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I'm currently working on some simple particle effects, where the follow a series of hermite spline in 3d. Each segment though can be, of course, a different length. So when I move a particle along the path, it appears to move slower when on the shorter segments, and faster on the longer ones, because its movement is based on time. How could go about making the particles trace each spline segment at the same speed?

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People usually don't use splines to control particles. You give it a starting point and a direction vector who's length is it's speed.

Each frame, it's position is increased by direction times the time between each frame.

For gravity, each frame you can decrease the z part of the direction vector (assuming it's up) by 9.8 times the time between each frame.

For friction, you can decrease the direction vector by some small number times the direction times the time between each frame.

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I have to be honest, i don't understand much about splines.

But looking at it logically, one can easilly guess what's wrong in that picture.

Whenever a unit of time passes, you advance a percentage of the spline.
1 second passes, you advance 1% of the total distance of the spline, another second another 1%, and so on.
And that won't acheive what you want, because in a smaller spline that 1% will be a smaller distance, and in a big spline it will be a larger distance, that's why a particle looks like it's moving slower with a smaller spline, because is advancing smaller distances at a time.

What you need to do is advance a fixed amount of space for splines of all sizes.

Hope it helps

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Usually, your problem is solved the following way:
Say you've got 3 2D points like this:
                (2)                          (3)  (1)

with coordinates (x1,y1), (x2,y2), (x3,y3). Hermite splines are 3rd order polynomials, so you also need slopes in the points (1) and (3). The slopes can either be given as additional input or generated by (x2-x1,y2-y1) resp. (x3-x2,y3-y2). The slope in (2) should be automagically generated by the spline solver.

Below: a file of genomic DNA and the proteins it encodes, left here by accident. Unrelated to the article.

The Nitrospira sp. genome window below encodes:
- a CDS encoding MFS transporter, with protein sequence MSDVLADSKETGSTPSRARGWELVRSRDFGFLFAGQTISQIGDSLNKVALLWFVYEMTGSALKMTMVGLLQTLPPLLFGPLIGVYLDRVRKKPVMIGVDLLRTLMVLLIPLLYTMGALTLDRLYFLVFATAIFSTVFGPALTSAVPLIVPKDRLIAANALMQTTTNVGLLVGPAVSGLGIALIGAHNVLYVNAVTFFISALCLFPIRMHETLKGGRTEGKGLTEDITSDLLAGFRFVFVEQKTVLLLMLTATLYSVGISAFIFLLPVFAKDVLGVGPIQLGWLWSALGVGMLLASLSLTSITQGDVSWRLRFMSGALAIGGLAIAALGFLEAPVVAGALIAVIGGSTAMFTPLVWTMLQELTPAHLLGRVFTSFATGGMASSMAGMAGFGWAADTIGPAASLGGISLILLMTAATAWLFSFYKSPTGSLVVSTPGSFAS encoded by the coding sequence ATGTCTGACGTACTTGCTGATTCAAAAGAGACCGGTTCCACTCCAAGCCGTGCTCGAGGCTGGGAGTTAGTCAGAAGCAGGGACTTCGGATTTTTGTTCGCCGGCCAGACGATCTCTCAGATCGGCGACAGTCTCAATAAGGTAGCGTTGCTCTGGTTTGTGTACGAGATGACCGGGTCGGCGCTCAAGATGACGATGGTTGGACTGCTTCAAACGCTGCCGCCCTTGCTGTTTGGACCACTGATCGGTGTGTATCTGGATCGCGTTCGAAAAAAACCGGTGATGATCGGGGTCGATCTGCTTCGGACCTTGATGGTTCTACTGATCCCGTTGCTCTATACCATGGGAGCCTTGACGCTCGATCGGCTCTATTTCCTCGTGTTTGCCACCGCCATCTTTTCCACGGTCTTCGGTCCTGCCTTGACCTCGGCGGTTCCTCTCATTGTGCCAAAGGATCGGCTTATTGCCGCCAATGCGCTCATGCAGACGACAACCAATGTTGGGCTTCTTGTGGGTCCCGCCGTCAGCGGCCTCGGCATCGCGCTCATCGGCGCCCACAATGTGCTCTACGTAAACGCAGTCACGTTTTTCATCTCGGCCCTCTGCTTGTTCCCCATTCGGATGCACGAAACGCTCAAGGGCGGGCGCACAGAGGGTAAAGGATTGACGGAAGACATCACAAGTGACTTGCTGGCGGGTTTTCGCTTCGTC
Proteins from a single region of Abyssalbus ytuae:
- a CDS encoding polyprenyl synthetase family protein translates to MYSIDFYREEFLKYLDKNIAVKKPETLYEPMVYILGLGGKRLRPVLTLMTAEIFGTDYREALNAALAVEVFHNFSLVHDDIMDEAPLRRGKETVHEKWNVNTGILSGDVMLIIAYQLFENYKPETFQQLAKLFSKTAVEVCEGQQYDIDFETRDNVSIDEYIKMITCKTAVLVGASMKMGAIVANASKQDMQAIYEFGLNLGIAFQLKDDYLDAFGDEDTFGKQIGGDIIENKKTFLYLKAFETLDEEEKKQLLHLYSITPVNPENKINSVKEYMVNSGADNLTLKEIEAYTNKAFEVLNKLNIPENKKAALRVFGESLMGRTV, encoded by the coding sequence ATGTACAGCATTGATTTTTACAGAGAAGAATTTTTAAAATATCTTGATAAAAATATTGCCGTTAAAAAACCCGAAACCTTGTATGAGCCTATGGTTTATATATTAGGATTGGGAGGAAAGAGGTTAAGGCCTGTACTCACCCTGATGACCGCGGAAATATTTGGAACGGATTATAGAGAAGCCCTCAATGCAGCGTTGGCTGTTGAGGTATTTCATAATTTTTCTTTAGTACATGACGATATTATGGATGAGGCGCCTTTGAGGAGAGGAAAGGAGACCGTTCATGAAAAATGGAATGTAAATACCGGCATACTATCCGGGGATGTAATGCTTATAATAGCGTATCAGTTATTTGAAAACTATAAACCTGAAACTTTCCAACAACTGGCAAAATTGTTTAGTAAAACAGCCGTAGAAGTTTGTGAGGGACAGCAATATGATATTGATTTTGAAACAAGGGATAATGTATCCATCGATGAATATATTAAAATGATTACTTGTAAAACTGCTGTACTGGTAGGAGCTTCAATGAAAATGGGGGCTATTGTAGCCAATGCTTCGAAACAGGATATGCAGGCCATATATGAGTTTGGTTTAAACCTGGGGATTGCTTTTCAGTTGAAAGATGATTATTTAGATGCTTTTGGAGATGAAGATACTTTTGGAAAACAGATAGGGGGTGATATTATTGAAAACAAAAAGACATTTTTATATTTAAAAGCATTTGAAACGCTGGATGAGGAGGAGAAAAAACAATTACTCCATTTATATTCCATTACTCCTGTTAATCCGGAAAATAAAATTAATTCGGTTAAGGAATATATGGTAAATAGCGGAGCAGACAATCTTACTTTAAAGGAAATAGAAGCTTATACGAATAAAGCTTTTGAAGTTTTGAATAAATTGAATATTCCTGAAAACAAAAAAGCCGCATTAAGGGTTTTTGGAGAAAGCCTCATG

First, you need to generate support nodes in time. You've probably generated them equidistantly like (t1,t2,t3)=(0,0.5,1), but you better generate them like
t1 = 0
t2 = sqrt((x2-x1)^2+(y2-y1)^2)
t3 = t2 + sqrt((x3-x2)^2+(y3-y2)^2)
or in general
t1 = 0
t_n+1 = t_n + sqrt((x_n+1 - x_n)^2+(y_n+1 - y_n)^2)
Then, you compute two spline curves, one called Sx for the x-coordinates and one called Sy for the y-coordinates.
Sx fulfills
t      t1  t2  t3Sx(t)  x1  x2  x3

and Sy interpolates
t      t1  t2  t3Sy(t)  y1  y2  y3

Now, if you want to evaluate the particle along the spline curve, you just need to compute (Sx(t),Sy(t)).

3D goes analogously. I don't know how you actually compute the splines, but I hope this helps. The only trick is not to set the t's equidistantly but based on the distances between the nodes.

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You can break it down into small segments. Say s(t) is your spline, t is your current position along the spline and dt is your step size. So you can calculate the distance from s(t) to s(t+dt). That is an approximation of the arc length. You can check how good an approximation it is by checking the distance from s(t) to s(t+dt/2) to s(t+dt). You check how good each of those are by subdividing each of them as well. You have some tolerance for error. Each time you subdivide you split that tolerance in half. So that gives you a means to say when to stop subdividing.

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@smart_idiot,
I'm using splines because it allows me to easily moves particles in complex patterns. I want something more than just a fountain.

my function takes in the 2 endpoints and the 2 control points and a time value[0,1]. Resulting position in space is stored in a vector. I think lilbudywizer picked up more on what I thought of as well. I just couldn't think of how to calculate the length of each curve.

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I'm not going to tell you not to use splines, but I'm curious as to why you are doing so. Working splines in a particle system doesn't sound too processor friendly.

Would you mind telling us what your particle system is doing? If it's emulating anything real then there will be a suitable set of physical laws that apply. They would most likely be a bit kinder to your framerate too.

If you insist on using splines, a cheap way to find the length of the arc segments would be to count pixels. Of course, you would want to precalculate this rather than do it on the fly, but the idea goes as follows:
Find a suitably low incremental value for your parameter - one that can be used to plot the whole spline without any gaps, then iterate along your segment incrementing a 'length' counter for each new pixel added (you will want to ensure that no pixel is counted twice).
Although your result will only be an estimate to the actual length of the spline, it will be exactly accurate enough for your purposes (considering that you can't render between pixels).

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It's just something I wanted to do for fun. Using the editor that I'm making, you can set the points in your world to design a path. Then you could use whatever you want really to follow the path. Doesn't have to be for particles like my first intentions were. It's just a way to make an object follow a path.

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